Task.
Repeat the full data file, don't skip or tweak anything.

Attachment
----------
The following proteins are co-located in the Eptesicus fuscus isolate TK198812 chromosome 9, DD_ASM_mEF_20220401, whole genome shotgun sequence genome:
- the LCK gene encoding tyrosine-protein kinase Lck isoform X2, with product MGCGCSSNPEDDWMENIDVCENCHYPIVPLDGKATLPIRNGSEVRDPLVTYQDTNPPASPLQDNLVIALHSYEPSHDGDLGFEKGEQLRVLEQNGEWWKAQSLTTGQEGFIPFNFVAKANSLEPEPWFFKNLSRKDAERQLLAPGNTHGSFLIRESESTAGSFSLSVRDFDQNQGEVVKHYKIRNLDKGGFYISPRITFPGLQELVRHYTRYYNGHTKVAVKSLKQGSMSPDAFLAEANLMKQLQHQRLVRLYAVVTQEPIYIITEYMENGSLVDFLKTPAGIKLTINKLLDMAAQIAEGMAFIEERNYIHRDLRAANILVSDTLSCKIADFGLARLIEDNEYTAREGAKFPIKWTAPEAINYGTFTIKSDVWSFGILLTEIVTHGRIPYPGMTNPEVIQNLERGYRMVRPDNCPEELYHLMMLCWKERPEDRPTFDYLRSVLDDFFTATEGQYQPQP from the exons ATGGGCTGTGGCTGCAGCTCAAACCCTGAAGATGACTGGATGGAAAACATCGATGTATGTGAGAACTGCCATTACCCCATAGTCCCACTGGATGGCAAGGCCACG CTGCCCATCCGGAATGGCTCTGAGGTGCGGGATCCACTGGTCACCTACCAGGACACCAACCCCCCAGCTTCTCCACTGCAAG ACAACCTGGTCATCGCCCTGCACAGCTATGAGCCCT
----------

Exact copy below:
The following proteins are co-located in the Eptesicus fuscus isolate TK198812 chromosome 9, DD_ASM_mEF_20220401, whole genome shotgun sequence genome:
- the LCK gene encoding tyrosine-protein kinase Lck isoform X2, with product MGCGCSSNPEDDWMENIDVCENCHYPIVPLDGKATLPIRNGSEVRDPLVTYQDTNPPASPLQDNLVIALHSYEPSHDGDLGFEKGEQLRVLEQNGEWWKAQSLTTGQEGFIPFNFVAKANSLEPEPWFFKNLSRKDAERQLLAPGNTHGSFLIRESESTAGSFSLSVRDFDQNQGEVVKHYKIRNLDKGGFYISPRITFPGLQELVRHYTRYYNGHTKVAVKSLKQGSMSPDAFLAEANLMKQLQHQRLVRLYAVVTQEPIYIITEYMENGSLVDFLKTPAGIKLTINKLLDMAAQIAEGMAFIEERNYIHRDLRAANILVSDTLSCKIADFGLARLIEDNEYTAREGAKFPIKWTAPEAINYGTFTIKSDVWSFGILLTEIVTHGRIPYPGMTNPEVIQNLERGYRMVRPDNCPEELYHLMMLCWKERPEDRPTFDYLRSVLDDFFTATEGQYQPQP from the exons ATGGGCTGTGGCTGCAGCTCAAACCCTGAAGATGACTGGATGGAAAACATCGATGTATGTGAGAACTGCCATTACCCCATAGTCCCACTGGATGGCAAGGCCACG CTGCCCATCCGGAATGGCTCTGAGGTGCGGGATCCACTGGTCACCTACCAGGACACCAACCCCCCAGCTTCTCCACTGCAAG ACAACCTGGTCATCGCCCTGCACAGCTATGAGCCCT